WiFi is part of the fabric of the world. The big shift is streaming of data — not just tweets, but data from *things*. Bridges, toll booths, traffic lights, buildings, cars, and health monitoring devices attached to people. Hospital physicians may soon be adjusting the drip rate on infusion pumps in the hospital from their office based on real-time data from the patient. The creation of data is staggering. In healthcare, always on means better care for patients with chronic illness and home healthcare telemonitoring may grow ten-fold over the next few years. Gigabit WiFi is here and will provide dramatic performance improvement for office buildings, campuses, and homes. Ultra HD 4K TV will be streaming to multiple large flat panels throughout the home — with no network cables.
In last year’s “Everywhere” I talked about the billion computers (including tablets), one billion cars, one and a half billion televisions, two billion Internet users, and nearly six billion paid cellular subscribers. Last night I talked about 3D printing. It is happening everywhere and having the effect of the industrial revolution. 3D printing touches every segment, but I am most impressed with what is happening in regenerative medicine. Researchers in the U.K. have developed a technique to simultaneously print a scaffold and living stem cells to create human bone tissue. Eventually, any body part will be replaceable. Today, Alan Meckler launched a new mutual fund exclusively investing in 3D printing. Symbol is TDPIX.
Social networking continues to be fundamental to healthcare and spawns vertical sites such as patientslikeme.com. Further empowering consumers are sites like zocdoc.com that allow you to make doctor appointments in a simple and useful way. The newly emerging trend is for consumers to perform self-diagnosis. Doctors worry consumers may self-diagnose, then self-prescribe, and possibly self-destruct. However, new techniques such as Isabel can put patients in the loop, gain highly accurate information through differential diagnostic technology, and improve the productivity of doctors.
The biggest growth of intelligence is occurring in the field of analytics. Exabytes of data are being stored. Analytics will enable businesses to make sense of it, model their business, and continuously adapt to what is going on. IBM’s Watson took on humans on the Jeopardy Show, but what is more interesting is the ability for a primary care physician to call and get a recommendation based on patient data they describe to Watson. Within a couple of seconds Watson will be able to review all relevant medical information in the world and make a useful suggestion. Within 5-10 years, Watson may be available on a smartphone.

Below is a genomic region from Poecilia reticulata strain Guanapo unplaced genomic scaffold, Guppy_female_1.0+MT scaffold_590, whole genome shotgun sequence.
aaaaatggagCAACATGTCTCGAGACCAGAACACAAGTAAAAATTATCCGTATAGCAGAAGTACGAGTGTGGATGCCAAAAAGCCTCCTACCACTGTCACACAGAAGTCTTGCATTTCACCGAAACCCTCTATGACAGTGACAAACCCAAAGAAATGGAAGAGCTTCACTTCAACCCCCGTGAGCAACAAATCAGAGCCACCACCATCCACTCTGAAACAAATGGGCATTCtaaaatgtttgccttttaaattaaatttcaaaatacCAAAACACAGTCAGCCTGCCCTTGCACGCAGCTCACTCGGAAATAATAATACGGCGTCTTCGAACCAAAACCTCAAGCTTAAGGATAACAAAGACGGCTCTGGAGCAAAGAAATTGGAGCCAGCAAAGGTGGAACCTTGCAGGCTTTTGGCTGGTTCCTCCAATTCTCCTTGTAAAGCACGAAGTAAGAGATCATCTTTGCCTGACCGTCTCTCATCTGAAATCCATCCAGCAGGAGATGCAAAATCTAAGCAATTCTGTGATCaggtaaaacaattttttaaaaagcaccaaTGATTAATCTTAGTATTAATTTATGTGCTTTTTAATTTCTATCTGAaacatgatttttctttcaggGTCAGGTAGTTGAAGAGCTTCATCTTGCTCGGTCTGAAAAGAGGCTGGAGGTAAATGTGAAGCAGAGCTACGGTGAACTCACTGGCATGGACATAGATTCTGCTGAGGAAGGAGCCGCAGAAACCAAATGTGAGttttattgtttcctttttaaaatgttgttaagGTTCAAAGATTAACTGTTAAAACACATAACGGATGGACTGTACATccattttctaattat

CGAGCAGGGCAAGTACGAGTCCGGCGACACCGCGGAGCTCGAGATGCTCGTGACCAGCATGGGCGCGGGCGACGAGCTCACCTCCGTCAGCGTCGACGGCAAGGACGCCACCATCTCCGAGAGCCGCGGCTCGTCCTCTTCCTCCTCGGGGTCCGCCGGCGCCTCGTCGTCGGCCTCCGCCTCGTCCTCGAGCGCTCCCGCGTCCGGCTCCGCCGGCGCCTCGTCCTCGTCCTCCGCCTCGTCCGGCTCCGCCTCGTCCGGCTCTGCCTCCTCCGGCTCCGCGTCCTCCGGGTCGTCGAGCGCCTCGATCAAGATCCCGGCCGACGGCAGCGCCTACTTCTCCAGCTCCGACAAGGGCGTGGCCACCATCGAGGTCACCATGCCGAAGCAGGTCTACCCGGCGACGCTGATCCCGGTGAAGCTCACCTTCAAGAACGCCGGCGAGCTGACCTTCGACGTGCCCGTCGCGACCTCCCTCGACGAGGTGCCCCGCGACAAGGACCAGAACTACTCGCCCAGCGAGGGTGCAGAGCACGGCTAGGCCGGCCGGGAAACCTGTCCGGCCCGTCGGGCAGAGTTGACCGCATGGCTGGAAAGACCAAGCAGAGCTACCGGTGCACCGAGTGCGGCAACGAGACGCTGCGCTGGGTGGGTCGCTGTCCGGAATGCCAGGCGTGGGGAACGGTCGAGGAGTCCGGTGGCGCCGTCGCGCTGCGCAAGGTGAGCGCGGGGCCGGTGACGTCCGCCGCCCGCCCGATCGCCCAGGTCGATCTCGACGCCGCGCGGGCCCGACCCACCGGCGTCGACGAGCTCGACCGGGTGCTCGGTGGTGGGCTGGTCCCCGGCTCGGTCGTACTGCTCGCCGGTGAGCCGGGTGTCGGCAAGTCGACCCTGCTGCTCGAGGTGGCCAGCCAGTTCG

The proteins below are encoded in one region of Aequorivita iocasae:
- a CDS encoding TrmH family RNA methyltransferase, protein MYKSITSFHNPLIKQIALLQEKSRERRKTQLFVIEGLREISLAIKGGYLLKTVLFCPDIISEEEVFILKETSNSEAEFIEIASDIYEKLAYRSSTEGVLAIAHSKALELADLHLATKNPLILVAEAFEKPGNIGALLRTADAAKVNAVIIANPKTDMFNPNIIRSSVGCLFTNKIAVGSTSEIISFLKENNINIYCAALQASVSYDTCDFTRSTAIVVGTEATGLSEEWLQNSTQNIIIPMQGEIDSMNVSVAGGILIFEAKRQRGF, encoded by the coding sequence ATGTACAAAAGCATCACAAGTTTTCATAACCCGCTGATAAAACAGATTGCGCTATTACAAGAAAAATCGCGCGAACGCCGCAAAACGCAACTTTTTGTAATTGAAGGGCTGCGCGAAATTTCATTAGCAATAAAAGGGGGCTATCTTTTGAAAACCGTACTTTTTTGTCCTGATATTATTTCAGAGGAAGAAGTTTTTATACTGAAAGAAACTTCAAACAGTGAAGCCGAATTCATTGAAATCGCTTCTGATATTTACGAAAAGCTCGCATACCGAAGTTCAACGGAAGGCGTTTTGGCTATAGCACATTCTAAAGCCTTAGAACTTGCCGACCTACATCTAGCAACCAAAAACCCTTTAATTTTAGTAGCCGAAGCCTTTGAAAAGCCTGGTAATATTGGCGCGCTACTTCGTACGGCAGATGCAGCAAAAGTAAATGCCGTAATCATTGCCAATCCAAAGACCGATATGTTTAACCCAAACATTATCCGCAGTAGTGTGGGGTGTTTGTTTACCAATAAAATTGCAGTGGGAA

This may be the year for TV to get easier. Last year I talked about the three remotes — BlueRay, Cable box, and TV — including 153 buttons. Even a savvy child could not possibly master this impossible user interface. Boxee TV has produced a good model of the future of TV. Since last year, they were acquired by Samsung and Samsung is now working with Opera to develop a really easy to use platform for TV. I suspect that an upcoming Apple TV will be what finally provides the needed cable TV regime change. An Apple TV remote has three buttons.
There are many dimensions to trust — both with the Internet and healthcare. Last night I talked about Bitcoin. With Bitcoin, we are trusting the Internet and cryptography. The evolution of Bitcoin has all the trappings of the web of 1995. Rather than repeat myself, please visit this link for several stories I posted about Bitcoin in the last couple of weeks.
If you are interested in the healthcare comments, you may want to take a look at the posting from last year’s dinner. See Genesys events. You can find me at
. . . other recent posts from the category “Healthcare”
- 2014-08-28 – Molecular-level Health Testing for the iPhone
- 2014-08-25 – Sequencing the Genome of An Unborn Baby
- 2014-08-03 – The Future of 3-D Printing
- 2014-07-08 – Billy’s Other Downtown Diner — Not Your Ordinary Diner
- 2014-07-03 – Ridgefield